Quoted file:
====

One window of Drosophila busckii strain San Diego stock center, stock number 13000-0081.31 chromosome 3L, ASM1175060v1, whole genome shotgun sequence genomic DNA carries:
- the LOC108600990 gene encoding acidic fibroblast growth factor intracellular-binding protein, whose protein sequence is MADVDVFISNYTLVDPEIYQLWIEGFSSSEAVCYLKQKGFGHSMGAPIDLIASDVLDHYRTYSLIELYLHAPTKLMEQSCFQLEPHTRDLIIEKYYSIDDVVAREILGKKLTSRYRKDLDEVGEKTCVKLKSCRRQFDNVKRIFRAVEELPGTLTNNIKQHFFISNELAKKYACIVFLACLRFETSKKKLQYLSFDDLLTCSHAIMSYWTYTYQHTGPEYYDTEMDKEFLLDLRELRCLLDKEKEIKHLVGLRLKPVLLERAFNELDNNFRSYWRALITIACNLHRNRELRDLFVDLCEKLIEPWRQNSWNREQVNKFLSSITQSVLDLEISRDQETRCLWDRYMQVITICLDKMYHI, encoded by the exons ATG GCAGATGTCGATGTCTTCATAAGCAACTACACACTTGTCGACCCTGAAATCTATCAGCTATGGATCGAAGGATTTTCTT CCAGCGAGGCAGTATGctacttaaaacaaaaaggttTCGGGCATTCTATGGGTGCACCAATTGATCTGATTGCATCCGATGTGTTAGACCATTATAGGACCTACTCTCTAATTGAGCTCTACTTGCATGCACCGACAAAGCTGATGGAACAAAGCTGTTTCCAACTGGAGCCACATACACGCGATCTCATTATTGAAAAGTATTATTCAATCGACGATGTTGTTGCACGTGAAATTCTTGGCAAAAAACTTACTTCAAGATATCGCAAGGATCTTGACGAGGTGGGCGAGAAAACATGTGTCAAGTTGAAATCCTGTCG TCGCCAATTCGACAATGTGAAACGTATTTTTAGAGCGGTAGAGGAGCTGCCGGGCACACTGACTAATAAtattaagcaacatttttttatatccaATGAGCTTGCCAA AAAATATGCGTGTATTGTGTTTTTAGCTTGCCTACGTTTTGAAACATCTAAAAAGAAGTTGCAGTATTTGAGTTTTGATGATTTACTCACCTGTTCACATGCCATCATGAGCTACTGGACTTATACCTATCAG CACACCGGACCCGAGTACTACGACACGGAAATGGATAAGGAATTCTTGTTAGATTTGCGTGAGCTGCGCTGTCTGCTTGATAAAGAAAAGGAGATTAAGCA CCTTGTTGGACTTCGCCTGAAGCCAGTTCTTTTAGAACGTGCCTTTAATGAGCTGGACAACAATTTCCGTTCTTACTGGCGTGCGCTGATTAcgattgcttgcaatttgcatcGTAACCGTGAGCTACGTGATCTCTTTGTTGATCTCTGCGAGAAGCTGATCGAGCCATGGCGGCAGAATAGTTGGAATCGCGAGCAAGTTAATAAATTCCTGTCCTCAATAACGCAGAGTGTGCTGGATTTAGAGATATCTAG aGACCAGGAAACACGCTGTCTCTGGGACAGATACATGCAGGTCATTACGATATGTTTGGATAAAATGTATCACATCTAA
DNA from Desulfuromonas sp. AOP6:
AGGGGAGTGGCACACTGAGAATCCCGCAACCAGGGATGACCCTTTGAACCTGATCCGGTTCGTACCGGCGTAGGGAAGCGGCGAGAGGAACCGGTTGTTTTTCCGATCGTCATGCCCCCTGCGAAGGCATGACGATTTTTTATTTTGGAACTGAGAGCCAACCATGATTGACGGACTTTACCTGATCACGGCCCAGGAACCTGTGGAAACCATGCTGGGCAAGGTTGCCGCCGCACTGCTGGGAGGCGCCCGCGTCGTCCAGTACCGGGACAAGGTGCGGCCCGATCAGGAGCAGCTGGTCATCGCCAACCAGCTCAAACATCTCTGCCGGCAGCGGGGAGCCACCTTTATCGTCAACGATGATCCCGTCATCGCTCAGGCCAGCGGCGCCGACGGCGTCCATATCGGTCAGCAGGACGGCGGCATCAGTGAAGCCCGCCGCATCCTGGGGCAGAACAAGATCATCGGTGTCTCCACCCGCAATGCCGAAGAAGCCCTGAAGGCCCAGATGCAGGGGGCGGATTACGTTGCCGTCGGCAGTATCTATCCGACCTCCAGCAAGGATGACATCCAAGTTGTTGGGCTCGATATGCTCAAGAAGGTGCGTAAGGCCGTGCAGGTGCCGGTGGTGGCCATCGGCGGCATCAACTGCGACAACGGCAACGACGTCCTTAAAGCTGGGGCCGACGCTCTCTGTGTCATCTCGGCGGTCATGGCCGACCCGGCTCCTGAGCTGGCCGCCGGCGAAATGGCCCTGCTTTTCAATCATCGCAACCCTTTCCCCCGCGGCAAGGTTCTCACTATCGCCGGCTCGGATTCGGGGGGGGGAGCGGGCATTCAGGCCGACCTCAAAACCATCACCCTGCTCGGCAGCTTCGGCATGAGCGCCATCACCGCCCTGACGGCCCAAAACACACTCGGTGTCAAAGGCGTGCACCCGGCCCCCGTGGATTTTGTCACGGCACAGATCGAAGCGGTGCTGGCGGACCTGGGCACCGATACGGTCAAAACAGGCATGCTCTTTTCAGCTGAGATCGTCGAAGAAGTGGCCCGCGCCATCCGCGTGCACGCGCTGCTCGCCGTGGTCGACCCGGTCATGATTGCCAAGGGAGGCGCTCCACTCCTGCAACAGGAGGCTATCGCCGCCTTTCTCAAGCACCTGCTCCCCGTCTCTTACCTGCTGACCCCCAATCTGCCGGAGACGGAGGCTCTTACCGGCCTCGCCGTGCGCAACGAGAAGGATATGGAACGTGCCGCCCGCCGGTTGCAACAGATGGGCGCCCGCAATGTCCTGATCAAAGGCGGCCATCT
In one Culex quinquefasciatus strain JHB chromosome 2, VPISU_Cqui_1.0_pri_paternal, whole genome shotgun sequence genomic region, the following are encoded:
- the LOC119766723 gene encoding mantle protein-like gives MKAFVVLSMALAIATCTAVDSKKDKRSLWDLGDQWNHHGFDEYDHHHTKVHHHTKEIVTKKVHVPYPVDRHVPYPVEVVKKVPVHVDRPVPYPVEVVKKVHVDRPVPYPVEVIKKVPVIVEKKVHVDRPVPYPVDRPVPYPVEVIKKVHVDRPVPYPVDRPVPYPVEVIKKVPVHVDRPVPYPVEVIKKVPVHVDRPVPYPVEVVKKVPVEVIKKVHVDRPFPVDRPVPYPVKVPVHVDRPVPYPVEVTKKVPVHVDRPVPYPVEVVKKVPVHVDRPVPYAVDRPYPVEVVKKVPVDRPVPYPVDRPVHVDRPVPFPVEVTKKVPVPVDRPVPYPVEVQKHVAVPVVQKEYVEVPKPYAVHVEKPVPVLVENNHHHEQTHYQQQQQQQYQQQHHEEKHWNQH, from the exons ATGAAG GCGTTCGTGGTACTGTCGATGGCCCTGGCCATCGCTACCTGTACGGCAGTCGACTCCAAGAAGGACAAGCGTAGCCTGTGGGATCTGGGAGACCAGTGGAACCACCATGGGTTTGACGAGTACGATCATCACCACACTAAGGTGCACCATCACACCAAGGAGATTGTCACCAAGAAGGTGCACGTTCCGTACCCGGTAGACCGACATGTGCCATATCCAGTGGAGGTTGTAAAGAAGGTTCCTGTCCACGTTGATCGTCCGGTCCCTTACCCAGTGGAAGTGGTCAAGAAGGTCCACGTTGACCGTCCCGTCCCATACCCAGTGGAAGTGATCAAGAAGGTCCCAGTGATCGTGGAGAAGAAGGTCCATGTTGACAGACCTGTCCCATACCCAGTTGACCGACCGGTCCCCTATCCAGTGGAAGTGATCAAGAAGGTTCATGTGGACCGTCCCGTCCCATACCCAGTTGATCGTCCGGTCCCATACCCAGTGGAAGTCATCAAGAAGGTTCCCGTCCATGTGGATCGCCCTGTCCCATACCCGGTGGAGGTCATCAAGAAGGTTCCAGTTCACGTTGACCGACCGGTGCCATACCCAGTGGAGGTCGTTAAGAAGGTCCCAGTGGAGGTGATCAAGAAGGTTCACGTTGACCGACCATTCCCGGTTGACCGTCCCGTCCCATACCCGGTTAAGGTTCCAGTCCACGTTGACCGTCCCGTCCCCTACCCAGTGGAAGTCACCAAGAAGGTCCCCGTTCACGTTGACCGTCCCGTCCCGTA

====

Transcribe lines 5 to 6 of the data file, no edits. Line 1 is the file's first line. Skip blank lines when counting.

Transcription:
In one Culex quinquefasciatus strain JHB chromosome 2, VPISU_Cqui_1.0_pri_paternal, whole genome shotgun sequence genomic region, the following are encoded:
- the LOC119766723 gene encoding mantle protein-like gives MKAFVVLSMALAIATCTAVDSKKDKRSLWDLGDQWNHHGFDEYDHHHTKVHHHTKEIVTKKVHVPYPVDRHVPYPVEVVKKVPVHVDRPVPYPVEVVKKVHVDRPVPYPVEVIKKVPVIVEKKVHVDRPVPYPVDRPVPYPVEVIKKVHVDRPVPYPVDRPVPYPVEVIKKVPVHVDRPVPYPVEVIKKVPVHVDRPVPYPVEVVKKVPVEVIKKVHVDRPFPVDRPVPYPVKVPVHVDRPVPYPVEVTKKVPVHVDRPVPYPVEVVKKVPVHVDRPVPYAVDRPYPVEVVKKVPVDRPVPYPVDRPVHVDRPVPFPVEVTKKVPVPVDRPVPYPVEVQKHVAVPVVQKEYVEVPKPYAVHVEKPVPVLVENNHHHEQTHYQQQQQQQYQQQHHEEKHWNQH, from the exons ATGAAG GCGTTCGTGGTACTGTCGATGGCCCTGGCCATCGCTACCTGTACGGCAGTCGACTCCAAGAAGGACAAGCGTAGCCTGTGGGATCTGGGAGACCAGTGGAACCACCATGGGTTTGACGAGTACGATCATCACCACACTAAGGTGCACCATCACACCAAGGAGATTGTCACCAAGAAGGTGCACGTTCCGTACCCGGTAGACCGACATGTGCCATATCCAGTGGAGGTTGTAAAGAAGGTTCCTGTCCACGTTGATCGTCCGGTCCCTTACCCAGTGGAAGTGGTCAAGAAGGTCCACGTTGACCGTCCCGTCCCATACCCAGTGGAAGTGATCAAGAAGGTCCCAGTGATCGTGGAGAAGAAGGTCCATGTTGACAGACCTGTCCCATACCCAGTTGACCGACCGGTCCCCTATCCAGTGGAAGTGATCAAGAAGGTTCATGTGGACCGTCCCGTCCCATACCCAGTTGATCGTCCGGTCCCATACCCAGTGGAAGTCATCAAGAAGGTTCCCGTCCATGTGGATCGCCCTGTCCCATACCCGGTGGAGGTCATCAAGAAGGTTCCAGTTCACGTTGACCGACCGGTGCCATACCCAGTGGAGGTCGTTAAGAAGGTCCCAGTGGAGGTGATCAAGAAGGTTCACGTTGACCGACCATTCCCGGTTGACCGTCCCGTCCCATACCCGGTTAAGGTTCCAGTCCACGTTGACCGTCCCGTCCCCTACCCAGTGGAAGTCACCAAGAAGGTCCCCGTTCACGTTGACCGTCCCGTCCCGTA